21. Chanda – Good idea to start collecting those milk jugs now.

    Anne Shea – Yes, grass clippings (from a lawn which was not treated with chemicals) are great to add to beds in fall, or to keep weeds down during summer. When I was a child, my parents used grass clippings to mulch between rows of their “in ground” veggie garden. The clippings did wonders to enrich the soil.

  22. I’ve used raised beds for years, in my home garden, in my Boston community garden, and now in my Vermont garden. Can’t imagine gardening any other way. We have 8 4×8 raised beds, mostly made out of scrounged untreated 2x8s, plus a few smaller-sized beds scattered around …Learned the hard way that 4ft wide beds can’t be any longer than 8 feet, or I’ll cheat and walk across them, thus defeating the “no stepping on the soil” rule! Plus, the wooden frames make it easy to attach trellises, hoop houses and other covers to extend the season. We primarily use the square-foot method, dividing the beds with wooden lathe strips and it looks great and helps me remember to plant intensively.

  23. Bonjour from hot, hot , hot Arizona (105 today)
    Thanks Kevin, I’ll tell Marc about the fence.
    You are so right, it’s much easier to garden with raised beds.
    Happy gardening everybody!

  24. Lise GB says:

    We have been using raised bed for 3 years and I love it. We don’t seem to have to water to often ( straw was placed on top for mulch) and if I do I use the water barrel close to the eavestrough. I found that when I built a bed close to the fence and could not go completly around the bed, 3 feet wide was best. That way I could reach the other side without to much stretching. We are in the city and our neighbor has to redo his fence and of course I had 2 beds by the fence. I doubled to beds (one on top of the other) in order ot keep my soil and found that it is great to work in the higher beds. Will be replacing the boards next year… we’ll see how that works out.It’s a great way to garden.This tyhpe of gardening works even in northern Ontario Canada
    North Bay Ontario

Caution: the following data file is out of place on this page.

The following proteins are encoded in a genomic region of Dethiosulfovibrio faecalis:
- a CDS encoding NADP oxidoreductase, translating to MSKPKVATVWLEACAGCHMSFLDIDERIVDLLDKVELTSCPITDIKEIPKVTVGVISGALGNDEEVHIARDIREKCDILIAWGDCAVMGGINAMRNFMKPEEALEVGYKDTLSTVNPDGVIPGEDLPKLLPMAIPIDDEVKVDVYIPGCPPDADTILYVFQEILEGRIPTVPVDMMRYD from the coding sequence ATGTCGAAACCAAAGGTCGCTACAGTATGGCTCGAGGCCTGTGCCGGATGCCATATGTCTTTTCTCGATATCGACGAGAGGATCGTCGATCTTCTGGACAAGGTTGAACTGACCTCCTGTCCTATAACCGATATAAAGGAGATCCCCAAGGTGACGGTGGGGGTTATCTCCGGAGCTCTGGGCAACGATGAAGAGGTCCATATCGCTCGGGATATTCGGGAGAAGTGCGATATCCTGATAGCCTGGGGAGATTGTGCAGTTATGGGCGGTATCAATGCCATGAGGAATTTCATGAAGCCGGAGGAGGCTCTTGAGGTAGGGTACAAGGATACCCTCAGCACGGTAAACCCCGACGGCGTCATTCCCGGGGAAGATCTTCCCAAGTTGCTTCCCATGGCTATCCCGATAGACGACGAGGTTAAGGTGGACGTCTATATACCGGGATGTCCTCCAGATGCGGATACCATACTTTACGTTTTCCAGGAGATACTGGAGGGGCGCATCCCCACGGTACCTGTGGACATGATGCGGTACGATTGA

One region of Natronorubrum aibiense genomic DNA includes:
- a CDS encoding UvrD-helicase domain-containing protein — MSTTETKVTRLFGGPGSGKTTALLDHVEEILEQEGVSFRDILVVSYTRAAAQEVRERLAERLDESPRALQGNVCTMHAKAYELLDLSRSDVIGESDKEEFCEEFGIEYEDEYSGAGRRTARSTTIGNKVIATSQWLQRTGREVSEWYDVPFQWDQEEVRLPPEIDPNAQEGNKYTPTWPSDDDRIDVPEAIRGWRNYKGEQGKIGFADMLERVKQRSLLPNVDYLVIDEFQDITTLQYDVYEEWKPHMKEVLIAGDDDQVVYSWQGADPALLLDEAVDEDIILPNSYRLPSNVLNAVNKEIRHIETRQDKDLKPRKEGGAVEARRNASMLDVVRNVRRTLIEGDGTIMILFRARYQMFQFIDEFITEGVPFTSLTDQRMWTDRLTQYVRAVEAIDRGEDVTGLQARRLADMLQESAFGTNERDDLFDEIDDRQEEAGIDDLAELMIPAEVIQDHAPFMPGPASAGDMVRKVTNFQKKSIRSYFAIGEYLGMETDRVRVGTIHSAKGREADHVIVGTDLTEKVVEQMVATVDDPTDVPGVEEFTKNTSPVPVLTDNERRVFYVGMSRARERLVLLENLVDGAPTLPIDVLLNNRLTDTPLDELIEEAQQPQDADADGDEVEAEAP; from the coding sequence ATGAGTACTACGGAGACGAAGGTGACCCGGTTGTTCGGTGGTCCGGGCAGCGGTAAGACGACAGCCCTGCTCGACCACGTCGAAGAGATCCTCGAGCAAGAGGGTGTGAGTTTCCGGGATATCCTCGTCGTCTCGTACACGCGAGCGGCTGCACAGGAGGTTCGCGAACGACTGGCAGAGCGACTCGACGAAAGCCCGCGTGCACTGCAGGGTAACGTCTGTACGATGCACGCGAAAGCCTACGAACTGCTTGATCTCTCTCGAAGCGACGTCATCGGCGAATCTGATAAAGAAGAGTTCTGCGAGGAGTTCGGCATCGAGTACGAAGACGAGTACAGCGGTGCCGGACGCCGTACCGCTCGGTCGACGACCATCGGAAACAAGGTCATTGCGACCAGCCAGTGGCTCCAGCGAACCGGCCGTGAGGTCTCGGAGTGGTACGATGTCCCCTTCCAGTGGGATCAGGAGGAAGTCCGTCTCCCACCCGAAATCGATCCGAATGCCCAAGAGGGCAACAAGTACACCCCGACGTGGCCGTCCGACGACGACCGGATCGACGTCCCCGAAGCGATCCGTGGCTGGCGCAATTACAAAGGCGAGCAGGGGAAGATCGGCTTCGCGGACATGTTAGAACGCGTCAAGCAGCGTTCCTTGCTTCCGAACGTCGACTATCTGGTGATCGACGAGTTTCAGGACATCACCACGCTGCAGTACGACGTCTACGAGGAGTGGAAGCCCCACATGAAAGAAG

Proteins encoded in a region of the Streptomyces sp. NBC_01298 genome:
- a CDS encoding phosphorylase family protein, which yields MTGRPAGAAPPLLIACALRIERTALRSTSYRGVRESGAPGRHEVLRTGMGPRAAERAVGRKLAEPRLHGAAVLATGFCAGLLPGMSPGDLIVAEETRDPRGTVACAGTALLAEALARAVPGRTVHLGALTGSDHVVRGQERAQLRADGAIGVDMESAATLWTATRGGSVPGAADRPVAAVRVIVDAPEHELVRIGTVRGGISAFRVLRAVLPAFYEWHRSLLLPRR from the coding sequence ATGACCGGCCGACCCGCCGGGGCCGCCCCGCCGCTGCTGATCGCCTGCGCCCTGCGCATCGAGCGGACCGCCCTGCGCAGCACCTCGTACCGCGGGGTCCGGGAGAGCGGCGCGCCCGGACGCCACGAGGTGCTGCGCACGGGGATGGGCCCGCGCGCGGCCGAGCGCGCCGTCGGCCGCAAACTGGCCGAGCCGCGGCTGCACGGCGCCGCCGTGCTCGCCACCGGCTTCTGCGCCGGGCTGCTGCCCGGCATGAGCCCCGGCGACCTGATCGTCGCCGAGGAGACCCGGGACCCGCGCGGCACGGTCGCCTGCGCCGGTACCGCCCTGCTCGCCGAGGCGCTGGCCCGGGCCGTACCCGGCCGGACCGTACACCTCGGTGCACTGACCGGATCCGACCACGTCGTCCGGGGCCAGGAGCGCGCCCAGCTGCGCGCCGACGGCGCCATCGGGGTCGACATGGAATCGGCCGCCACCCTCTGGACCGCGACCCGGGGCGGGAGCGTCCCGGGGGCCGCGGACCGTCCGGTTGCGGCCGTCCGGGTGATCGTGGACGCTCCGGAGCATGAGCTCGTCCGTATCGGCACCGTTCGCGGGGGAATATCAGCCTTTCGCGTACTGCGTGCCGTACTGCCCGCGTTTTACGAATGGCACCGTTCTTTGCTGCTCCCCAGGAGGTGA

25. Hi Kevin,

    When I moved from Washington State to South Florida, I invested in a bunch of GrowBoxes to grow my crops in. This February, I finally decided enough was enough and turned about a third of the yard into a raised bed garden with four 4’x8′ beds. It’s on a 12″ berm, so it’s spectacularly set-off from the rest of the yard. The GrowBoxes now house my herbs, exotics and native plants I’m starting from seed.

    I oriented the beds so they face east/west with the 8′ length on the north side of the yard. If I had it to do over again, I’d have gone with 2’x8′ beds to give myself more vertical gardening space on the north side of the beds as I grow lots of tomatoes and vining crops. I put a lot of tomatoes into grow bags this year, but they haven’t done as well as the tomatoes in the beds…

    Luckily, there’s enough space left on the berm to add a few of these 2’x8′ beds so I’m looking forward to growing more tomatoes and other tall crops this fall. Nothing grows well in the summer down here so my planting season is over except for beans and malabar spinach.

    I love the pictures of your garden. I’ll share some of mine once it’s completed – I’m still working on it three months later… 🙂 I’ve been enclosing the berm with cinder blocks and plan to put up a grape trellis on the east side. It’s definitely a long-term project!

    Thanks for sharing your gardens with us.


  26. Noelle Imparato says:

    Yes, raised beds are the best! Thanks again for all your wonderful sharing. Your page is pure pleasure without saying very practical. I still haven’t figured out though how you “shred” your leaves?

  27. Bill DeHoff says:

    I’m a lazy—or maybe just overwhelmed—gardener. I assembled my raised garden about 7 years ago and it’ll probably outlast me. Home Depot and similar stores sell galvanized steel retainers for basement windows that are below grade. They come in 12″, 18″, 24″ heights. I bent the flanges and bolted 4 together to make a raised bed. It’s easy. It’s modular by nature, so you could make different configurations to fit just about any need. My 18″ bed is approximately 20 square feet and cost about $80.